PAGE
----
It's not the most original story idea in the world, but its a workable concept in the hands of a skilled writer. The issue that arises is the show's obsession with becoming another mega-popular genre-spanning epic in the vein of Code Geass. Two of Code Geass's scriptwriters penned the series and its painfully obvious. Similar to Code Geass, Guilty Crown is a Frankenstein of genres, slamming together everything from romance to mecha in an attempt to appeal to a wide audience. This strategy worked for Geass, GC doesn't pull it off with quite the same level of grace. The show relies heavily on stereotypical anime clichés for its characters and story and the plot shamelessly rips off other better series such as but not limited to Code Geass on numerous occasions.

Through all of this, GC still manages to be a fun ride despite the chronic lack of inspiration. The main gimmick of weapons derived from the hearts of companions is a novel idea and helps create many exciting fight sequences. The action scenes rank as by far the best part of the series. The fight choreography is well-done and sets up some heart-pounding action sequences involving everything from standard shoot-outs to mecha duels.

Despite an initially strong start, GC starts staggering several episodes in under the excessive use of clichés. The plot starts running out of steam at an alarming rate and defaults to standard boring anime high school antics. However, things do pick up towards the halfway point. The show's story actually becomes somewhat unpredictable in the latter half of the series, leading up to a rushed but reasonably satisfying ending.

The characters are a mixed bag. Shu isn't the worst protagonist ever, but there aren't many reasons to empathize with him in the first half of the series. Many criticize Shu for being a weak-willed character, however I didn't find him to be that unlikable for all his flaws. Shu's character evolves somewhat as the series progresses and he eventually gains some backbone as things progress. The varied cast of characters that make up Undertaker and Shu's school friends is hit and miss. Some of the characters are likable, others not so much. The one thing that ties them all together is a sharp lack of decent character development. The antagonists aren't that much out of the ordinary, but are fun to root against. Special note must be given to the character of Inori, who ranks as one of the most flat and uninteresting characters I have seen in any work of fiction. Her character is little more than an emotionless piece of eye-candy that exists solely to pander. I can't help but feel GC would have vastly benefited from a more likable female lead. Overall, the cast of characters isn't that bad, but suffer from a lack of charisma and character development.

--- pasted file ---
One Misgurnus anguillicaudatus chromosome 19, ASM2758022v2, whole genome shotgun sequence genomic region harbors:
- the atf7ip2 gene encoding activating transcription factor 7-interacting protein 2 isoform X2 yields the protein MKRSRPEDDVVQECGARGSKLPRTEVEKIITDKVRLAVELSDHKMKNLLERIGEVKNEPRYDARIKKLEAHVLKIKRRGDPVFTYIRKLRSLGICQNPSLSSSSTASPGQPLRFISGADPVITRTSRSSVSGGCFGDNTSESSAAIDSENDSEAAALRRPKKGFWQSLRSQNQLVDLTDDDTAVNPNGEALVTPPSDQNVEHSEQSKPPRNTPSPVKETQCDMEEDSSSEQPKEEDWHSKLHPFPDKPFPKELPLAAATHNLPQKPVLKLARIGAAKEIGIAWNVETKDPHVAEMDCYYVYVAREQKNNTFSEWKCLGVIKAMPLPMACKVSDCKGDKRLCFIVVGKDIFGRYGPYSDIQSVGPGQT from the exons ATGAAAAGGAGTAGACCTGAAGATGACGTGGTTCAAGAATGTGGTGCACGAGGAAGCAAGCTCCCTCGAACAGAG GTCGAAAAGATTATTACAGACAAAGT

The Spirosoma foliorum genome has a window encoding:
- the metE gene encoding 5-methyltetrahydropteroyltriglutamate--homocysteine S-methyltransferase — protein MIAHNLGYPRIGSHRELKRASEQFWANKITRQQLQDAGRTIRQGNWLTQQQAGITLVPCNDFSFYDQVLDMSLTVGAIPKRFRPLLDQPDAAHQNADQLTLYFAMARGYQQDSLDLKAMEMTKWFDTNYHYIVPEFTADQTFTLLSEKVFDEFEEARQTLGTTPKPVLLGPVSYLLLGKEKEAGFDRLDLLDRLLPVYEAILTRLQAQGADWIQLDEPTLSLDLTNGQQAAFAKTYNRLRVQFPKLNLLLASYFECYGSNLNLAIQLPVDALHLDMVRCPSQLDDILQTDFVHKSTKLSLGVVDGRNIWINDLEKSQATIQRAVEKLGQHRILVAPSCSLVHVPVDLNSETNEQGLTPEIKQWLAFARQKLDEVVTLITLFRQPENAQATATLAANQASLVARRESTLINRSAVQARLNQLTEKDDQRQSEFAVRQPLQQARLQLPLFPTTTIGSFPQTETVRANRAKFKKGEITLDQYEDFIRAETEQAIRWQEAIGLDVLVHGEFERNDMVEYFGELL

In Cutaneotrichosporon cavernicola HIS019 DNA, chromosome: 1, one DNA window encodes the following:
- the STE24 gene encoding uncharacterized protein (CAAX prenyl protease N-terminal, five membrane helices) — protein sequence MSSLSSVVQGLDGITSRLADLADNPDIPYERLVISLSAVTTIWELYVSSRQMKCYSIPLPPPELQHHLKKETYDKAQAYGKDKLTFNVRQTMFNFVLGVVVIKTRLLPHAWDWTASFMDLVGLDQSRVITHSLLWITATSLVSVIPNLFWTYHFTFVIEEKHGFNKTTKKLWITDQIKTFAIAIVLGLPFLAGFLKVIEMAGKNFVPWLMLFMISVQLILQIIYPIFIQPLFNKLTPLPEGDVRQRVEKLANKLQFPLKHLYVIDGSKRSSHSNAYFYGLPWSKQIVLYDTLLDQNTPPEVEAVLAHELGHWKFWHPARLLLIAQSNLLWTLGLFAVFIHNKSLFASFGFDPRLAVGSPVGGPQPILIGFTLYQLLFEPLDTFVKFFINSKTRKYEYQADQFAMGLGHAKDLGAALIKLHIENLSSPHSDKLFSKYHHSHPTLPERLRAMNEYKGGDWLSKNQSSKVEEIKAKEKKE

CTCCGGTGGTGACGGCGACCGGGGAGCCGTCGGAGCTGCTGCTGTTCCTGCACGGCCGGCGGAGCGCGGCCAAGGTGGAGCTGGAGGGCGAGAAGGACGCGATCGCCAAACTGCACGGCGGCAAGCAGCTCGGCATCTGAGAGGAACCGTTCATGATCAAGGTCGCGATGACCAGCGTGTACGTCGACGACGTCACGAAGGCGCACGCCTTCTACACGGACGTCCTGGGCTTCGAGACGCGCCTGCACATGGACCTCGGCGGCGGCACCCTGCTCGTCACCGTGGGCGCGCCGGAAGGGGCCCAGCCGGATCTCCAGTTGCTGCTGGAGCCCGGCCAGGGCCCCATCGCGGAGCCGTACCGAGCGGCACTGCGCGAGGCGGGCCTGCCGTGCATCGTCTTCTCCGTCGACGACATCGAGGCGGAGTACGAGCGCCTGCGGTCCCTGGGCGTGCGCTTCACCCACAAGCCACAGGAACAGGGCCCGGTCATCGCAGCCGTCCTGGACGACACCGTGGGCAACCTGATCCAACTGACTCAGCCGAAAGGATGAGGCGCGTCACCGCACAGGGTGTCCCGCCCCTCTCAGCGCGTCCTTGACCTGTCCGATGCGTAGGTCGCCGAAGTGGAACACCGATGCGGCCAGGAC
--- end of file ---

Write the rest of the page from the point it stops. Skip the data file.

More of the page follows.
The art is, in a word, gorgeous. Production I.G spared no expense in the animation and the result is awe-inspiring to look upon. Detail fills everything from the backgrounds to the characters themselves. The coloring is particularly pleasing to the eye. The fight sequences are many times a wonder to behold thanks to the detailed and fluid animation. Its quite obvious that a lot of talent went into the production of the show. Its such a shame that the story can't match up to the exceptional production values.

Guilty Crown fares very well in the sound department. The opening and ending songs are pretty catchy. The background music is absolutely superb. Certain scenes in the series are elevated from mediocrity to greatness simply because of how fitting the music is. I would say that the music in many scenes, such as in the last episode, are of movie quality. The quality of the voice acting is very good even though many times the script doesn't do the the performer's talents justice.

In the end, your enjoyment of this show will depend on whether you can look past the gaping issues with the story and just enjoy it for the well-produced sloppy fun it is. If Guilty Crown would've had better script-writers, it is very possible it would have turned into a modern classic, but as it is now, GC merely ranks as a technically superb example of failed potential. For all the problems, I felt that my time with the show was time well-spent and I had a lot of fun along the way. If you don't care about poor writing and just want a slickly animated and fairly entertaining way to spend twenty-two episodes, Guilty Crown is your show; more discerning viewers will want to look elsewhere.

7 of 8 people found this review helpful.  Was this review helpful to you?